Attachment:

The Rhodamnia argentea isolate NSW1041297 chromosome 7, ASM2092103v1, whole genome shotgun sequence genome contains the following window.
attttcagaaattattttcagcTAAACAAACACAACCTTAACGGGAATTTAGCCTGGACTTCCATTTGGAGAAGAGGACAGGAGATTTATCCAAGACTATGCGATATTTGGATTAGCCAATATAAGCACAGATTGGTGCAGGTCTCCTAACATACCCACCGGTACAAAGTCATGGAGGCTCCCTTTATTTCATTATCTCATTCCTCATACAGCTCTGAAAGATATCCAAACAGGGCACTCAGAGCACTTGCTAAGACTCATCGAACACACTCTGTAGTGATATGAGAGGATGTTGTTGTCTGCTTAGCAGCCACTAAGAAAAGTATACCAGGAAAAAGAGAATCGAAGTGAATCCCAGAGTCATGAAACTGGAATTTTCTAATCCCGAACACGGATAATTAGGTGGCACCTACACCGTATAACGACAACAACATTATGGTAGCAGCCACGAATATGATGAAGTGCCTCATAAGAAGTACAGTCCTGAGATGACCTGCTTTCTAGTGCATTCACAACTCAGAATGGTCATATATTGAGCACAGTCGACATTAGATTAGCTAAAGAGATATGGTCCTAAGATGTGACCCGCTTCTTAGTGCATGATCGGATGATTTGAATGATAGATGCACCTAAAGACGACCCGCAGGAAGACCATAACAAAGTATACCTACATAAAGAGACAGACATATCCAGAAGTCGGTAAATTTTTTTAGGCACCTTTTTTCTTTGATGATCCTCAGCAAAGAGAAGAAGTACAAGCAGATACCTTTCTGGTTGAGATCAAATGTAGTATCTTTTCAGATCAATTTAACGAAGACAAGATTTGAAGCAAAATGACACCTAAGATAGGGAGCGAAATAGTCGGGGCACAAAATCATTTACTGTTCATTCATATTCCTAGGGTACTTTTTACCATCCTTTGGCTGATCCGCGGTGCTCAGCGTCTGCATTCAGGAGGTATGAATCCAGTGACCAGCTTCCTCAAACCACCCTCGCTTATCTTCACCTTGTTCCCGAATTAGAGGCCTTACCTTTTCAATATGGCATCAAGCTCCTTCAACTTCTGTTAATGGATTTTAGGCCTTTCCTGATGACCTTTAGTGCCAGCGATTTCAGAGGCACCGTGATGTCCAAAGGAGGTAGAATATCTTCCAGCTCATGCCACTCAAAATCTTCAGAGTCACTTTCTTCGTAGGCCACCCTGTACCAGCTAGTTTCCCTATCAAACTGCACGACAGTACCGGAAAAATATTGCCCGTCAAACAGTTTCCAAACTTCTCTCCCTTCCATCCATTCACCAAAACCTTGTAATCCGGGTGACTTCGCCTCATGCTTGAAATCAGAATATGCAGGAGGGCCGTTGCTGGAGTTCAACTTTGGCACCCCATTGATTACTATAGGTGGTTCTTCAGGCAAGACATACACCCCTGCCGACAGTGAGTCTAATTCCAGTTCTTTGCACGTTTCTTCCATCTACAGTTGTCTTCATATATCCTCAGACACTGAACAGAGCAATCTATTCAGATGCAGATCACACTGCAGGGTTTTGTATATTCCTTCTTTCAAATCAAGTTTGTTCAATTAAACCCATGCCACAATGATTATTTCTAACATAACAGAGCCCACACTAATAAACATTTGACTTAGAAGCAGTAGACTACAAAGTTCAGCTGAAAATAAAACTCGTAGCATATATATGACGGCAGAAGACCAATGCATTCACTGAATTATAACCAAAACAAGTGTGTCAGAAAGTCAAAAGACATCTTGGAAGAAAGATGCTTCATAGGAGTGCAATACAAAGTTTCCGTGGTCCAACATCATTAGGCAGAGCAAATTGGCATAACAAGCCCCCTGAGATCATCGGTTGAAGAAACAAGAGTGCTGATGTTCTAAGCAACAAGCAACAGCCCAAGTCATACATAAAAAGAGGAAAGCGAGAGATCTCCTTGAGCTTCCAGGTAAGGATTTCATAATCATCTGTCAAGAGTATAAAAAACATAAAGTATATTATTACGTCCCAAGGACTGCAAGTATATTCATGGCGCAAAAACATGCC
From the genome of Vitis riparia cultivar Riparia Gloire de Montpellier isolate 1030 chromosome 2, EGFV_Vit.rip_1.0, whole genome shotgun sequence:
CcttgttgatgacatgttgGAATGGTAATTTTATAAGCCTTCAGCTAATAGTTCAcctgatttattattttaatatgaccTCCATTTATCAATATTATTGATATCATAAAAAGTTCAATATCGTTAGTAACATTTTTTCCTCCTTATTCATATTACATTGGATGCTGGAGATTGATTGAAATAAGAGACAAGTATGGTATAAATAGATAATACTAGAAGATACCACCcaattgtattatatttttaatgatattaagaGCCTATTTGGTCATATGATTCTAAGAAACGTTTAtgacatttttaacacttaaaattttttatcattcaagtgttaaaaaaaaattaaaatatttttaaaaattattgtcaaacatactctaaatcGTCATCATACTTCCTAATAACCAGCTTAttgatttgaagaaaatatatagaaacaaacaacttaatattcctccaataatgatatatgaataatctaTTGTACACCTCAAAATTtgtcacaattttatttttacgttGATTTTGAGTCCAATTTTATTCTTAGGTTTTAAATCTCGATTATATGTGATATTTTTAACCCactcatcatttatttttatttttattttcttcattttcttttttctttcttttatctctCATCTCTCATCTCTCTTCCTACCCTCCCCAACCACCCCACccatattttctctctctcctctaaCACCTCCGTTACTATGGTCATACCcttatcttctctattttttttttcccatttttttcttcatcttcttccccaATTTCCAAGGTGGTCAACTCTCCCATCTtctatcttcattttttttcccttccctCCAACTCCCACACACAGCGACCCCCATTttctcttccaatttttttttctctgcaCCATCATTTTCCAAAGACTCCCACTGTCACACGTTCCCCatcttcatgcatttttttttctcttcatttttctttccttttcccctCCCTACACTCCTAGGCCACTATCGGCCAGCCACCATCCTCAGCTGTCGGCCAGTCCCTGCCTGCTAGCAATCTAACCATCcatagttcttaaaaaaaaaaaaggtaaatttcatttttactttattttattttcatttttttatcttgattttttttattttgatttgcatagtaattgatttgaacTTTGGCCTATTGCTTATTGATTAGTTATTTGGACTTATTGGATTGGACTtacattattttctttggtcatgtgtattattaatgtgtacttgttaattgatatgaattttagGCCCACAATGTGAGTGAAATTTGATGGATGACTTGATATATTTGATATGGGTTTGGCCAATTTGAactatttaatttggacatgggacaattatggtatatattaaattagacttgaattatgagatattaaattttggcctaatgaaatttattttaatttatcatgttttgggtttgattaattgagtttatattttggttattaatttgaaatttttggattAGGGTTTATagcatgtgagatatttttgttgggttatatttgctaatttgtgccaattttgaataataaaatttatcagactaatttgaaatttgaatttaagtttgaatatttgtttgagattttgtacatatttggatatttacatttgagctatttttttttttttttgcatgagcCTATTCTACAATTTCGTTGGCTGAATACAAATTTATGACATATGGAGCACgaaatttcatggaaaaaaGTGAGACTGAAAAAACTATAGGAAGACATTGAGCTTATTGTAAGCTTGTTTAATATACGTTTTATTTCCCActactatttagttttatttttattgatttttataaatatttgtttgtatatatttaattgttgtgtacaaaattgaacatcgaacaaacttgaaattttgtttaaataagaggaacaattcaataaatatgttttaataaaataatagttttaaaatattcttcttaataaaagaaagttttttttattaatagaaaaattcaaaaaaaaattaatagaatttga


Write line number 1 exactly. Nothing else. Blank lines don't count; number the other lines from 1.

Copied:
The Rhodamnia argentea isolate NSW1041297 chromosome 7, ASM2092103v1, whole genome shotgun sequence genome contains the following window.